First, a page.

# Finding the number of even numbers in Pascal's triangle (code gives memory error)

I have the following code:

α = 10^6;
L = Total@*Map[Length];
\[DoubleStruckCapitalT][i_, j_] := Binomial[i, j - 1];
L[ParallelTable[
If[TrueQ[
EvenQ[\[DoubleStruckCapitalT][n, k]] && \[DoubleStruckCapitalT][
n, k] != 0], {n, k}, Nothing], {n, 0, α - 1}, {k,
1, α}] //. {} -> Nothing]


But this code gives an error memory message, how can I edit my code such that I want to compute this code for large values of \[Alpha]?

• The table size grows as O(alpha^2). So don't compute a Table, use a loop and counter or similar instead. Oct 17 '20 at 16:30
• @DanielLichtblau can you help me how to program that?
– Jan
Oct 17 '20 at 16:31
• Set some counter to zero. Change ParallelTable to Do. Every time you get an EvenQ, increment the counter. Experiment with (much) smaller values of alpha. Oct 17 '20 at 16:34
• @DanielLichtblau How do I setup the counter?
– Jan
Oct 17 '20 at 16:36
• The code-review tag is for improving working code, not to fix non-working code, or to add new features to an existing program. Please only use it when appropriate. Oct 18 '20 at 11:16

Apparently, you want to count the number of zeroes in Pascal's triangle mod 2 with $$\alpha \in \mathbb{N}$$ rows. This can be done by counting the ones and subtract this number from the number of all entries of that triangle, which is $$\alpha(\alpha+1)/2$$.

The code that you posted has complexity $$O(\alpha^2)$$ and with your choice of $$\alpha$$, that will take forever. The key to a more efficient way of counting is to observe that Pascal's triangle mod 2 has a self-similar structure. The first $$2^j$$, $$j\geq 1$$ rows form a triangle $$T_j$$. The triangle $$T_{j+1}$$ can be obtained by gluing three copies of $$T_j$$ together (in the fashion of the Triforce from Zelda). So $$T_{j+1}$$ has 3 times as many ones than $$T_j$$. $$T_0$$ consists of a single one. By induction, the first $$2^j$$ rows contain $$3^j$$ ones. So, in fact, the number of ones can be computed from the binary represenation of the number $$\alpha$$. After some trial and error, I came up with this formula for the number of ones:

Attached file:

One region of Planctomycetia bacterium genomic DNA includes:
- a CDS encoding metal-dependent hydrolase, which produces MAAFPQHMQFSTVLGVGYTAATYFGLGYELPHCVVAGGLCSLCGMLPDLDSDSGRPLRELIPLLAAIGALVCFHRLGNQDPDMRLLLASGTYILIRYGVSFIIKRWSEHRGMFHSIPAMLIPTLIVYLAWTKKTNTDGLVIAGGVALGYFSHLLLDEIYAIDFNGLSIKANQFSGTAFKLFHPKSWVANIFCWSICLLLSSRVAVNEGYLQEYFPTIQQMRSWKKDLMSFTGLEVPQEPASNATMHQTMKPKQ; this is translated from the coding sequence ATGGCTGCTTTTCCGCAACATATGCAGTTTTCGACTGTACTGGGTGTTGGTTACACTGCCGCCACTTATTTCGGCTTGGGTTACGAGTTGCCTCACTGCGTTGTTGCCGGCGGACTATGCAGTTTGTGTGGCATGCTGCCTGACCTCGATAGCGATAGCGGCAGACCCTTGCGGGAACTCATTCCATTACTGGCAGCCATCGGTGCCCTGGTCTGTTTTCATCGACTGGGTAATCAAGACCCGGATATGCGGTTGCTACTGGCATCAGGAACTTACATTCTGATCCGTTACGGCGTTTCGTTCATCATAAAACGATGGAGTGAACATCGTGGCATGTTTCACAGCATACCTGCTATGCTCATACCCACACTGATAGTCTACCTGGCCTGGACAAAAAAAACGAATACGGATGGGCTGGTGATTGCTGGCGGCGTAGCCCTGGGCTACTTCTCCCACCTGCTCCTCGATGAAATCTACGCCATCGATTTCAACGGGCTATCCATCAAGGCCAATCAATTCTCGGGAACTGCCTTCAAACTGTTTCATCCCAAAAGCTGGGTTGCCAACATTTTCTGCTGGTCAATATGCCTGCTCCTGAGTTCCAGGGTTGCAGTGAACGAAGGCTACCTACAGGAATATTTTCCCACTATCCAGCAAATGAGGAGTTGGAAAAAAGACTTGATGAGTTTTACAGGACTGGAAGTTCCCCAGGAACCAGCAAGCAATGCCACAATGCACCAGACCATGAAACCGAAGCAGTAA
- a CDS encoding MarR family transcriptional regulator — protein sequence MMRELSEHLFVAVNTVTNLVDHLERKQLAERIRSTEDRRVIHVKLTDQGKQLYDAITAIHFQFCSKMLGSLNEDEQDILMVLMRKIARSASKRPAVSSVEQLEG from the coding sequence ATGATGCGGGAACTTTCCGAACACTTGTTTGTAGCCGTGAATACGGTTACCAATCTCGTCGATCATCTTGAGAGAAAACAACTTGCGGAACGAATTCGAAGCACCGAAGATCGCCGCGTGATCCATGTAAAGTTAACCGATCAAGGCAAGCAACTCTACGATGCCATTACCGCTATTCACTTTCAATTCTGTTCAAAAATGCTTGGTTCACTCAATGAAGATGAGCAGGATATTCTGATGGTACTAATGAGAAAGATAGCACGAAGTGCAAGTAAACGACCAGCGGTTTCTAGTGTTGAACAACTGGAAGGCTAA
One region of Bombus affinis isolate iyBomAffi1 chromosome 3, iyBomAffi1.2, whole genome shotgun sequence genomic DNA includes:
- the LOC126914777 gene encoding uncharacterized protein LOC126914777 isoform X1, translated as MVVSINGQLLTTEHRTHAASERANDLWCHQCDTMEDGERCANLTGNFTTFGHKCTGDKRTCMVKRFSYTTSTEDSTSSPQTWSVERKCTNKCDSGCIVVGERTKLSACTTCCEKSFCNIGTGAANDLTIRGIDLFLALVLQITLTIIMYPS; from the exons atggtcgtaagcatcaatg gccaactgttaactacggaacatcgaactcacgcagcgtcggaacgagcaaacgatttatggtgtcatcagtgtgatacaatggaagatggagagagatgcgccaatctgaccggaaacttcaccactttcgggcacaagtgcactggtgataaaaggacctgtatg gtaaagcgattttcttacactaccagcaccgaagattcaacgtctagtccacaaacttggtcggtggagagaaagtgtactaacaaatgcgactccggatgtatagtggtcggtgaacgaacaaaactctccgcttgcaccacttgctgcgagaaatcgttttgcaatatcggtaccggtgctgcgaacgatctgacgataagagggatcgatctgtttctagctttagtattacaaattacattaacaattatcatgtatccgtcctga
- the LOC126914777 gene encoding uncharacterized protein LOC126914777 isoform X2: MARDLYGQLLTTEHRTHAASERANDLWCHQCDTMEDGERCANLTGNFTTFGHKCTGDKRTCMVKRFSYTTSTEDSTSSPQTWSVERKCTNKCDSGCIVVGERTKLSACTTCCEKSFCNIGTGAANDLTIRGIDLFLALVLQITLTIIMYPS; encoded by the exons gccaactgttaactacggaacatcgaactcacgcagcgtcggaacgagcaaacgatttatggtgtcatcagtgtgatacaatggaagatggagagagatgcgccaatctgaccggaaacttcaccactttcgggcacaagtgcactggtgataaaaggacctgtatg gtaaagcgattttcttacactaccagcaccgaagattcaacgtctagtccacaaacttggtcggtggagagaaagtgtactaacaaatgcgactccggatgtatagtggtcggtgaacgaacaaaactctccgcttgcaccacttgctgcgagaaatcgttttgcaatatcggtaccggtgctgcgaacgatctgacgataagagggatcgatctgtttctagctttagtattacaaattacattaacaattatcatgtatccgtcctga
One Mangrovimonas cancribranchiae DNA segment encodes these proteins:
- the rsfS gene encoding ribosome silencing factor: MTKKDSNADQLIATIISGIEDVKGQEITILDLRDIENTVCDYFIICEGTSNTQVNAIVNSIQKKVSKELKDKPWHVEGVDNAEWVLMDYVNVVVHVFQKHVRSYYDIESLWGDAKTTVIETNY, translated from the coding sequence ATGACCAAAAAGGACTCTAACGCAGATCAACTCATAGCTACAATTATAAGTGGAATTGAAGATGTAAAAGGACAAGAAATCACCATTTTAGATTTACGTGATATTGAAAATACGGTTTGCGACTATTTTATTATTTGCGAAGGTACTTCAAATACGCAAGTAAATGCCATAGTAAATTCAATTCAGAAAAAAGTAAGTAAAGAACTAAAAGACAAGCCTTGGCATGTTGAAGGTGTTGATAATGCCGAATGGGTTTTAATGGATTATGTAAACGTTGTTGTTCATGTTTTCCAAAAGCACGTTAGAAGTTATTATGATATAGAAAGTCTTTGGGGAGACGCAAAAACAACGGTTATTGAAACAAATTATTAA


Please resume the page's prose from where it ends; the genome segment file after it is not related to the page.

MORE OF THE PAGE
onecount[α_] := With[{digits = IntegerDigits[α, 2]},
Total[
Times[
digits,
3^Range[Length[digits] - 1, 0, -1],
2^(Accumulate[digits] - 1)
]
]
]


I hope it is correct. A quick test:

triangle[α_] := Table[Mod[Binomial[n, k], 2], {n, 0, α - 1}, {k, 0, n}]
a = Table[Total[triangle[α], 2], {α, 1, 100}];
b = onecount /@ Range[100];
a == b


True

Also, in case $$α = 10^3$$, this reproduces Bob's result, which is $$448363$$.

So the number of zeroes in the triangle with number $$\alpha = 10^6$$ should be

α = 10^6;
Quotient[α (α + 1), 2] - onecount[α]


Note that this takes only $$O(\log_2(\alpha))$$ time and memory.

• This is brilliant!
– Jan
Oct 18 '20 at 12:29
• Thank you! That is kind of you. =D Oct 18 '20 at 12:49

The basic approach

Clear["Global*"]

α = 10^3; (* Reduced value *)
\[DoubleStruckCapitalT][i_, j_] := Binomial[i, j - 1];

count = 0;

Do[
If[
\[DoubleStruckCapitalT][n, k] != 0 &&
Mod[\[DoubleStruckCapitalT][n, k], 2] == 0,
count += 1],
{n, 0, α - 1}, {k, 1, α}];

count

(* 448363 *)
`
• First of all, thank you for your answer. Is there a way to make it even faster? Because bigger values of Alpha take so so long
– Jan
Oct 18 '20 at 7:03